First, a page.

I’m pretty sure you won’t find many high schools in the nation with this many students enrolled in the service academies at one time.
Plus, FUMA’s president retired last year from the U. S. Coast Guard where he was the superintendent of the U. S. Coast Guard Academy.
They do their best but adults aren’t always around and these boys will find a way to get to you if you make em mad.
Here’s how it really works: Each company has an intense rivalry with all of the other companies except for Band and Staff which are universally frowned upon. You pick a fight with a guy from another company, you will encounter some form of retribution from the guy’s company.
In regards to fights within the company: Boxing matches were a regular event within the company when the sergeant major wasn’t around and fights happen generally every week or so. You get caught boxing, however, and you’ll wish you were dead.
Maybe they cleaned shop after I left but it was a rough place when I was there. Then again, I didn’t back down from any kid so I probably had more than my fair share haha.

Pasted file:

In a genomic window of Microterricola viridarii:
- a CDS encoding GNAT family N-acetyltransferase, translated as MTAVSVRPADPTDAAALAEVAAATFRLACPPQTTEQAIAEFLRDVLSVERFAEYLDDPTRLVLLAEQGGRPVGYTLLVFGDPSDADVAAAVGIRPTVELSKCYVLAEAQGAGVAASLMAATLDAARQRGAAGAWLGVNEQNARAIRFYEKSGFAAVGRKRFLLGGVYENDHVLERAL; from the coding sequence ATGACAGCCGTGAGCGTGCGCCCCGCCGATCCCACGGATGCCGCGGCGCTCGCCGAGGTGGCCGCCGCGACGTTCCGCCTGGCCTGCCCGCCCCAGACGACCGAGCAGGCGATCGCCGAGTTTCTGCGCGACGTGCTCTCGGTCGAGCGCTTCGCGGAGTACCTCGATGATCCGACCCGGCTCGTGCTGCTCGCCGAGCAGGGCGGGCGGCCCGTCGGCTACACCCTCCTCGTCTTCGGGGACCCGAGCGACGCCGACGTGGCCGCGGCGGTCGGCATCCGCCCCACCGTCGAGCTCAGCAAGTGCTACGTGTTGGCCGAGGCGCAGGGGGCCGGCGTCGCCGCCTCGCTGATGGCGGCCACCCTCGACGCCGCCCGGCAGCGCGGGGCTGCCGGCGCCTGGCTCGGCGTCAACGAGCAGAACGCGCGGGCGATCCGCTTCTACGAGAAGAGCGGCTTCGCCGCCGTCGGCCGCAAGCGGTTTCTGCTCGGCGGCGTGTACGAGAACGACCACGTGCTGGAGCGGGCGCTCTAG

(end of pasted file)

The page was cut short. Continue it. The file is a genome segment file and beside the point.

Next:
A candid example of the “roughness” of the kids: About midway through my first semester a kid got his butt whupped (unfairly I might add). He then went to his room and started making a shank. We had to wrestle him down and take it from him before he did some serious damage. This kid was mentally unstable and was almost always in some form of trouble.
Another example: I was participating in an company event called a SMI (Saturday Morning Inspection) on a Friday night. I was sitting in the hallway polishing my shoes when I got cold cocked by a large individual. The fight lasted about 30 seconds and by the end of it the “kid” told me to watch my back because “I got it coming”. I had never spoken to him before this event. Never had any interaction ever. He was later expelled for filming a beat down of a kid and laughing while stomping on his head.